GLAST has four times the field of view of EGRET, and it covers the whole sky in two orbits (3 hours). The broad energy range has never been explored at this sensitivity. The energy resolution is about 10%, and the point-spread function is 7.2 arcminutes above 10 GeV. More than 30x better sensitivity than previous searches below 10 GeV, x100 at higher energy.

EGRET cataloged 271 sources of gamma rays, GLAST expects to do thousands. Active galactic nuclei, gamma ray bursts, supernova remnants, pulsars, galaxies, clusters, x-ray binaries. There is very small gamma ray attenuation below 10 GeV, so GLAST can probe cosmological distances.

Simona asked herself, what is the nature of DM? There are several models out. GLAST will investigate the existence of weakly interacting massive particles (WIMPS) through two-photon annihilation. Not an easy task, for there are large uncertainties in the signal and in the background. The detection of a DM signal from GLAST would be complementary to others.

Gamma rays may come from neutral pions emitted in $\chi \chi$ annihilation. These give a continuum spectrum. Instead, direct annihilation to two photons is expected to have a branching ratio of $10^{-3}$ or less, but the latter would provide a line in the spectrum, a spectacular signal.

Other models provide an even more distinctive gamma spectrum. With the gravitino as a lightest supersymmetric particle, it would have a very long lifetime, and it could decay into photon and neutrino: this yields a enhanced line, and then a continuum spectrum at lower energy.

Instrumental backgrounds mostly come from charged particles (protons, electrons, positrons). Also neutrons, and earth albedo photons. These dominate the flux from cosmic photons. But less than one in hundred thousand survives the photon selection. Above a few GeV, background contamination is required to be less than 10% of the isotropic photons measured by EGRET.

Searches for WIMP annihilations can be done in the galactic center or complementary in the galactic halo. In the latter case there is no source crowding, but significant uncertainties in the astrophysical backgrounds. The 3-sigma signal on $<\sigma v>$ as a function of mass of the WIMP goes below $10^{-26} cm^2 s^{-1}$ with 5 years of exposure.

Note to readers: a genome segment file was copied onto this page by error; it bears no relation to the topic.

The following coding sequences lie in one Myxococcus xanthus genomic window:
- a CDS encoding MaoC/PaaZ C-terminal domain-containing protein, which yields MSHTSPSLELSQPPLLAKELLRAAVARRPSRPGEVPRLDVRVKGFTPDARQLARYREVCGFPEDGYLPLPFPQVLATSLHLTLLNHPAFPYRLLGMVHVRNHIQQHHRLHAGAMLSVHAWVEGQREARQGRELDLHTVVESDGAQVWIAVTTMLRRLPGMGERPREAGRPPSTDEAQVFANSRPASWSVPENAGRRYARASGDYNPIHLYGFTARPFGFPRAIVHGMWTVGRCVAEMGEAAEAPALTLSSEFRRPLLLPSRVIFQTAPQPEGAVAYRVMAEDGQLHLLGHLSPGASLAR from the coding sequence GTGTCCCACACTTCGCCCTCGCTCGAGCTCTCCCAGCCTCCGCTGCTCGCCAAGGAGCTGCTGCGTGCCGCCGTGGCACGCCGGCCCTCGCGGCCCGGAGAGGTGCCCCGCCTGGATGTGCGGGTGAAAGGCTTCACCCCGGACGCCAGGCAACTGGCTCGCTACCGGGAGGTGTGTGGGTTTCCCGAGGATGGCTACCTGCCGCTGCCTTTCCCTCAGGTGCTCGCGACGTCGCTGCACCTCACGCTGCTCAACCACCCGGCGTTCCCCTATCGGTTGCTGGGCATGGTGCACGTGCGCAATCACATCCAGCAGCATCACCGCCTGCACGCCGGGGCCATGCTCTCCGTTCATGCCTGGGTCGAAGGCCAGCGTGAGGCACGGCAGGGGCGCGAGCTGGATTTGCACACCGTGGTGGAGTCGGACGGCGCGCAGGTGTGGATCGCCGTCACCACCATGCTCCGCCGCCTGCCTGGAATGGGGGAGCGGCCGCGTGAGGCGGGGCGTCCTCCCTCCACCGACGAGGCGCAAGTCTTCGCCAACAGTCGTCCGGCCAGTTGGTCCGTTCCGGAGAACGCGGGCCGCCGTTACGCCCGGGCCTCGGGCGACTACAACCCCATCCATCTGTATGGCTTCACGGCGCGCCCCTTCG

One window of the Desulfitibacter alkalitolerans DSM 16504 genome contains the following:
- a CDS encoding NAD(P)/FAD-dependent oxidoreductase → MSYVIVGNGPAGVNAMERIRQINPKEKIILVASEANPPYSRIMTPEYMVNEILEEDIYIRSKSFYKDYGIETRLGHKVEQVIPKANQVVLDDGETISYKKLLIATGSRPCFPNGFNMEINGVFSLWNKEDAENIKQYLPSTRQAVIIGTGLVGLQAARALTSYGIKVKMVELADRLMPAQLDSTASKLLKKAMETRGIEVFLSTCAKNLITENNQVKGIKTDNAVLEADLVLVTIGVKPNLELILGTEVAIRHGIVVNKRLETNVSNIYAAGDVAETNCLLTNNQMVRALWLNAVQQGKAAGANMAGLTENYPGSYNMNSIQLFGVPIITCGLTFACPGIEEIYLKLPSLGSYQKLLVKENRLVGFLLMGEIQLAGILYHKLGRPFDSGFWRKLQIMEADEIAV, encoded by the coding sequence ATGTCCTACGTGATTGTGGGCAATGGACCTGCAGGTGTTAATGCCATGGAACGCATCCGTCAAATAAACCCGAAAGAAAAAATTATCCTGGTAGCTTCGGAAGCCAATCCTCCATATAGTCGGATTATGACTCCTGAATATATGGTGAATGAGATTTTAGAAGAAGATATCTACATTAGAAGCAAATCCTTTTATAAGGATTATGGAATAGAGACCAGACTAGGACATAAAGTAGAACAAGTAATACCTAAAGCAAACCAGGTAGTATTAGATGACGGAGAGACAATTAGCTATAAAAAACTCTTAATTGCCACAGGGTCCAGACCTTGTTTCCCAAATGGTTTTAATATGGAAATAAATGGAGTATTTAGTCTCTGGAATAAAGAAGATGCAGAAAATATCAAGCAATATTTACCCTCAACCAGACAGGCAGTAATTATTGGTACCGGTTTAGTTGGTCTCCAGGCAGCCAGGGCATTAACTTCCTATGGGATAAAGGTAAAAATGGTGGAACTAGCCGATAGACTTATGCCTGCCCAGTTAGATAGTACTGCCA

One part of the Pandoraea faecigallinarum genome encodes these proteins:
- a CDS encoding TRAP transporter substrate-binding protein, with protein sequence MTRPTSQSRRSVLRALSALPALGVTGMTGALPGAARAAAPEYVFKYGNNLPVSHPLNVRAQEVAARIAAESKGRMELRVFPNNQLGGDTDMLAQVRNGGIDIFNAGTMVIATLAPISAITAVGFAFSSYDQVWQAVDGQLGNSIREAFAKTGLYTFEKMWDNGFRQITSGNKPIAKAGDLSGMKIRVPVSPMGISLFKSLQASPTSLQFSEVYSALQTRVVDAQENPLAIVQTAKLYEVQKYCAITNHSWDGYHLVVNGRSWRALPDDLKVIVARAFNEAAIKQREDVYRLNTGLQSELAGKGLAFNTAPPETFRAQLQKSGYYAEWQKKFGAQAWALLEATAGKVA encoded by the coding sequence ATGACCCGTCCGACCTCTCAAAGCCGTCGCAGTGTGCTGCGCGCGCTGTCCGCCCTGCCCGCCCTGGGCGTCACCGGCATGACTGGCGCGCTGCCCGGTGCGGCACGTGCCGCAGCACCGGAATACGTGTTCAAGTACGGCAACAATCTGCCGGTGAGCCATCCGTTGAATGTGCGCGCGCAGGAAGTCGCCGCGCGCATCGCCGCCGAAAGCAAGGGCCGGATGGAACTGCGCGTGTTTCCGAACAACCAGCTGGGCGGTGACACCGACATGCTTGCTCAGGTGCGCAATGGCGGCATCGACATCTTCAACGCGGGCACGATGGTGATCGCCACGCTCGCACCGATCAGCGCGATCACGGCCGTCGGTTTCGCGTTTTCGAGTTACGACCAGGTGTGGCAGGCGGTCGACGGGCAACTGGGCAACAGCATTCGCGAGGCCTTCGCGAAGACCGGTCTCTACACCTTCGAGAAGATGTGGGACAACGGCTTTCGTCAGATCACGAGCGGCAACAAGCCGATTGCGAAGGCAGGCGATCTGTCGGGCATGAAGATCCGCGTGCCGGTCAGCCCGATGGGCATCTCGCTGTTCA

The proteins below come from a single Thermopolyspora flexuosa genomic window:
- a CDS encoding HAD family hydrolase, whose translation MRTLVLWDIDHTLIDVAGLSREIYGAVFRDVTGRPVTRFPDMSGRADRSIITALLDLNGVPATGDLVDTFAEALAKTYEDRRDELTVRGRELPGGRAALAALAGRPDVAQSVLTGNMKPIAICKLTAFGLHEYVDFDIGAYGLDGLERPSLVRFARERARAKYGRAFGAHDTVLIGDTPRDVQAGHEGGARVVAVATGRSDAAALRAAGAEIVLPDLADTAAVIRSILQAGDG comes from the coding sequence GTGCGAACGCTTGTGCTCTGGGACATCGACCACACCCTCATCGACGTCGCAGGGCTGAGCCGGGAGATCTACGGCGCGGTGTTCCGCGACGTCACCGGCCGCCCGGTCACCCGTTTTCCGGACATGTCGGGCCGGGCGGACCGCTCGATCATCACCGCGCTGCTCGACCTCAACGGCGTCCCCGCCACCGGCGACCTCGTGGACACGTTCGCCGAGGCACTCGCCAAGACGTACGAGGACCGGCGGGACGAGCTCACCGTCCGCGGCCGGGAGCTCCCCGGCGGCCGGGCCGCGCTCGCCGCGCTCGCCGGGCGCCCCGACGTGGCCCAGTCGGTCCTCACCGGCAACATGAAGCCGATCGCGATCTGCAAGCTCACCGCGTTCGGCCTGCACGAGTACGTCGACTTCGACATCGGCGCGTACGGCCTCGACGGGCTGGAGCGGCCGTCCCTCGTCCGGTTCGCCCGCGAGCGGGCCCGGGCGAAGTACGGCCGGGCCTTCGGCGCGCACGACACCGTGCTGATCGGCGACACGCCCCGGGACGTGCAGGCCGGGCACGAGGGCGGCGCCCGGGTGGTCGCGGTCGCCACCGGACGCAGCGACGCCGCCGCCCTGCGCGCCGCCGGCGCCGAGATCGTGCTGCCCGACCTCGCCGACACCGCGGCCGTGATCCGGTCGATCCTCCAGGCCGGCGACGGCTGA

Simona then mentioned that one can also search for DM satellites: simulations predict a substructure of DM in the galactic halo. The annihilation spectrum predicted is different from a power law. The emission is expected to be constant in time. Considering a 100 GeV WIMP, with $sigma v = 2.3 \times 10^{-26}$, annihilating into a b-quark pair, with extragalactic background and diffuse galactic, it is generically observable at 5-sigma level in one year. To search for these, you first scan the sky, and then when you have found something you can concentrate on observing it.

Also, dwarf galaxies can be studied. The mass to light ratio there is high, and it is thus a promising place to look for a annihilation signal. The 3-sigma sensitivity of GLAST for 5 years data goes down to 10^-26 and below for WIMP mass in the tens of GeV range.

To search for lines in the spectrum, you search in a annulus between 20 and 35 degrees in galactic latitude, removing a 15° band from the galactic disk. It is a very distinctive spectral signature. A better sensitivity is achieved if the location of the line is known beforehand (if discovered by the LHC, for instance). A 200 GeV line can be seen at 5-sigma in 5 years.

GLAST can also look for cosmological WIMPs at all redshifts. There is a spectral distorsion caused by integration over redshift. The reach of GLAST is a bit higher here, 10^-25. One can do better if there is a high concentration of DM in substructures.